August 2018 (Source: This email address is being protected from spambots. You need JavaScript enabled to view it., Florida A&M) - TALLAHASSEE, FL – Decision tools allow for the examination and prediction of impacts of altered climate on natural and managed ecosystems. They are useful in describing future risk, the marginality of systems, and guide actions to mitigate risk. Decades of studies have resulted in various tools, however, a few decision-making tools have been developed for planning and management of ecosystems due to future climate scenarios. Further, there remains a disconnect between the supply and demand of climate information and the need for tailoring the information for decision making purposes. This disconnect is exacerbated by the high volume of studies concerning climate change impacts to date and the availability and number of methods for scenario development. Further, the future is uncertain and unknown, therefore changes and variability in climate are not easily detected.

Given the high volume of studies and lines of evidence, and the availability of a number of methods for developing scenarios and the need to develop decision support tools; that developing a tool that combines scenario development and meta-analysis is novel, warranted and timely. Additionally, it would improve the linkages between climate-impacts research and planning, management, adaptation, and mitigation by providing quantitative information to stakeholders and managers.

Florida has many endemic plants, vertebrates, and insects that are only found in Florida and the tropics. Florida’s 2000 miles coastline contains diverse ecosystems and landscapes and habitat for many endangered species. In general, coastal estuaries and bays are of great ecological value and economic significance (produce about 50% of global ecosystem services that benefit humans). Florida’s agriculture yields 63% of the winter vegetables for the U.S. with revenues of $1.48 billion in 1995–1996. Florida is the fourth most populous state in the US and the third fastest growing state, with more than 17% net increase in population from 2000 to 2010. Florida’s biodiversity is threatened by these related stressors including: increasing, land-use change, increasing population and socioeconomic growth. These stressors and play a crucial role in facilitating adaptive change. The close proximity of coastal ecosystems, large human populations, and high productivity make ecosystems in Florida some of the most heavily utilized and threatened on the planet.

Researchers at FAMU have developed a decision support tool that could reduce the disconnect between the supply and demand for climate information in making decisions from climate change impacts, assessment, of natural and man-made ecosystems. The tool developed by this study has three major components: 1) perform meta-analysis --synthesize and combine recent relevant studies to arrive at conclusions about a body of research on temperature and precipitation changes, 2) develop climate scenario(s) [synthetic or incremental] from meta-analysis, Incremental scenario refers to a method of scenario development where a climatic variable is changed incrementally by arbitrary amounts and 3) development causal chain and loops. Although the developed decision tool is demonstrated by applying it to selected ecosystems and environments in Florida, USA, the tool can be used by multiple stakeholders in ecosystems and environments throughout the world.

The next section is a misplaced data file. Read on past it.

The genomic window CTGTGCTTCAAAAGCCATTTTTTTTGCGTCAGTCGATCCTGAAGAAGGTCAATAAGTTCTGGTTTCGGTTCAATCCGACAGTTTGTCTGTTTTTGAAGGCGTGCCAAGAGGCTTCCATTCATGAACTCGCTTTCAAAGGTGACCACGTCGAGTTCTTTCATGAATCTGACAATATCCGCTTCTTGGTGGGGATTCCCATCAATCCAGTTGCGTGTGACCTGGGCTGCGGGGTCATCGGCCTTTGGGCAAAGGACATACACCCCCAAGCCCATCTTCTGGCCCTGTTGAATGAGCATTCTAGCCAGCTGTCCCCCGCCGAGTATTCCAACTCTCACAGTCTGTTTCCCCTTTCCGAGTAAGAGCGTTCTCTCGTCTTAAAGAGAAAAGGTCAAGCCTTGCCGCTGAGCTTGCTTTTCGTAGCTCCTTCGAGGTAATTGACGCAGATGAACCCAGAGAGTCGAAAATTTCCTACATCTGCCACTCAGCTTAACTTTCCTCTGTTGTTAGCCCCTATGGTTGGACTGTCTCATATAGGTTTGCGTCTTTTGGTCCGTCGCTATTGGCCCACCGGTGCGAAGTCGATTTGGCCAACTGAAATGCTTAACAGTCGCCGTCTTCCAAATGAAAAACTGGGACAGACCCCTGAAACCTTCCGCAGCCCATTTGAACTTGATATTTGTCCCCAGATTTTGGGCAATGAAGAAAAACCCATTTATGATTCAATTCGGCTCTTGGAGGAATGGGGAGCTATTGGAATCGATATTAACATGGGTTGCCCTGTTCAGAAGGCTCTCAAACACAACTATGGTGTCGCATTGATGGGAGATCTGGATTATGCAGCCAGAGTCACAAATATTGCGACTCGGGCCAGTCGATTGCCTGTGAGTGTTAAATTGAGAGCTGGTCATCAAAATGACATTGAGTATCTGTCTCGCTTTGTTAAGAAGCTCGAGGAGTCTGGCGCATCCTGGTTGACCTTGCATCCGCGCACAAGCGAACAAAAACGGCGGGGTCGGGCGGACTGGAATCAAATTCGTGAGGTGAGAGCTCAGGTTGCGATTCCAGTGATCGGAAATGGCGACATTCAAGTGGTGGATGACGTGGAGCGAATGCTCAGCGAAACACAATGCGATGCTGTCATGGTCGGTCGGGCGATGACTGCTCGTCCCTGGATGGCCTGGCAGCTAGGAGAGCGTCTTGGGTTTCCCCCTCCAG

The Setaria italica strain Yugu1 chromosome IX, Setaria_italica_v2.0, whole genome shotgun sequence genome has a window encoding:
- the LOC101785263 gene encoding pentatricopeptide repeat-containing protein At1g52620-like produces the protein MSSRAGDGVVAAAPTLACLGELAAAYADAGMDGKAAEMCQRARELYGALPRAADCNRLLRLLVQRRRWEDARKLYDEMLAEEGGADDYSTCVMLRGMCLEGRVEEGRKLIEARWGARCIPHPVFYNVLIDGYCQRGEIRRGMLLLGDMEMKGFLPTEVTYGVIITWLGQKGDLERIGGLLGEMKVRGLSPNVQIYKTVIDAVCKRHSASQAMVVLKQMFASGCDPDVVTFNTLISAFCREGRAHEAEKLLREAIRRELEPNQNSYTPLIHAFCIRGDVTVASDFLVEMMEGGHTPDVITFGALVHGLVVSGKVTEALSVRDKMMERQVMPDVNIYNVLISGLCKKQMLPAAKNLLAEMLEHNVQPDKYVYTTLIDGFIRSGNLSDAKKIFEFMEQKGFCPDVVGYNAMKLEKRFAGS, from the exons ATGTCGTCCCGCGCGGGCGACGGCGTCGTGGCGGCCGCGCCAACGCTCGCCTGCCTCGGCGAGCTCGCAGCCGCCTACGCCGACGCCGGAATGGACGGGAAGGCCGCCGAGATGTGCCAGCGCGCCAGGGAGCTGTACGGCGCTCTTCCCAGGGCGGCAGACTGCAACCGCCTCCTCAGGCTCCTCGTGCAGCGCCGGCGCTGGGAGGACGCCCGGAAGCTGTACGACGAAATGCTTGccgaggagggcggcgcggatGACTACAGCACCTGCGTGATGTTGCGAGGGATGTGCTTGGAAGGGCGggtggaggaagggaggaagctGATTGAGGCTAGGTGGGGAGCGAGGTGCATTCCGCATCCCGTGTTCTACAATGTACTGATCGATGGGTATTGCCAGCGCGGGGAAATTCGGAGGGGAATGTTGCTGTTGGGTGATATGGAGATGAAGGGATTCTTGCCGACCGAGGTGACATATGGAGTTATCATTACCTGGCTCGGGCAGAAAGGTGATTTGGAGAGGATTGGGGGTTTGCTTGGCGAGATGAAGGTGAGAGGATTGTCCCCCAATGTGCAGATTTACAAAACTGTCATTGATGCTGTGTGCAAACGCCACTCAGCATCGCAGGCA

Meta-analyses result for Florida: 32 studies revealed precipitation changes ranged between +30% and -40%, while and temperature changes ranged from +6 °C and -3 °C for Florida. Meta-analysis represents a systematic approach to combining the results of relevant studies to arrive at conclusions about, how a body of research has been applied.

Incremental scenarios for Florida: Scenarios must be coherent, internally consistent, and represent plausible descriptions of possible future climate states. From meta-analysis, seven incremental scenarios, were developed at 10% increments in the precipitation change range (+30%, +20%, +10%, -10%, -20%, -30%, -40% precipitation changes) and nine scenarios with 1°C increments in the temperature change range (+6°C, +5°C, +4°C, +3°C, +2°C, +1°C, -1°C, -2°C, -3°C for temperature changes).

The causal chains/loops in Florida (Fig. below) were developed using Driver-Pressure-State-Impact-Response (DPSIR) framework for selected ecosystems and resources (e.g. agro-ecosystem, mangroves, water resources and sea turtles). The meta-analysis in these ecosystems, incremental scenarios as well as author expertise on the topic was used to identify the indicators used to represent the components of the DPSIR framework using chains/loops. The selected ecosystems and resources is impacted due to pressure exerted by the changes in temperature and pressure (incremental scenarios) and their response to them (e.g. mitigation and adaptation strategies) were shown in the causal chains/loops.

Anandhi, A., Sharma, A. and Sylvester, S., 2018. Can meta‐analysis be used as a decision making tool for developing scenarios and causal chains in eco‐hydrological systems?‐Case study in FloridaEcohydrology, online.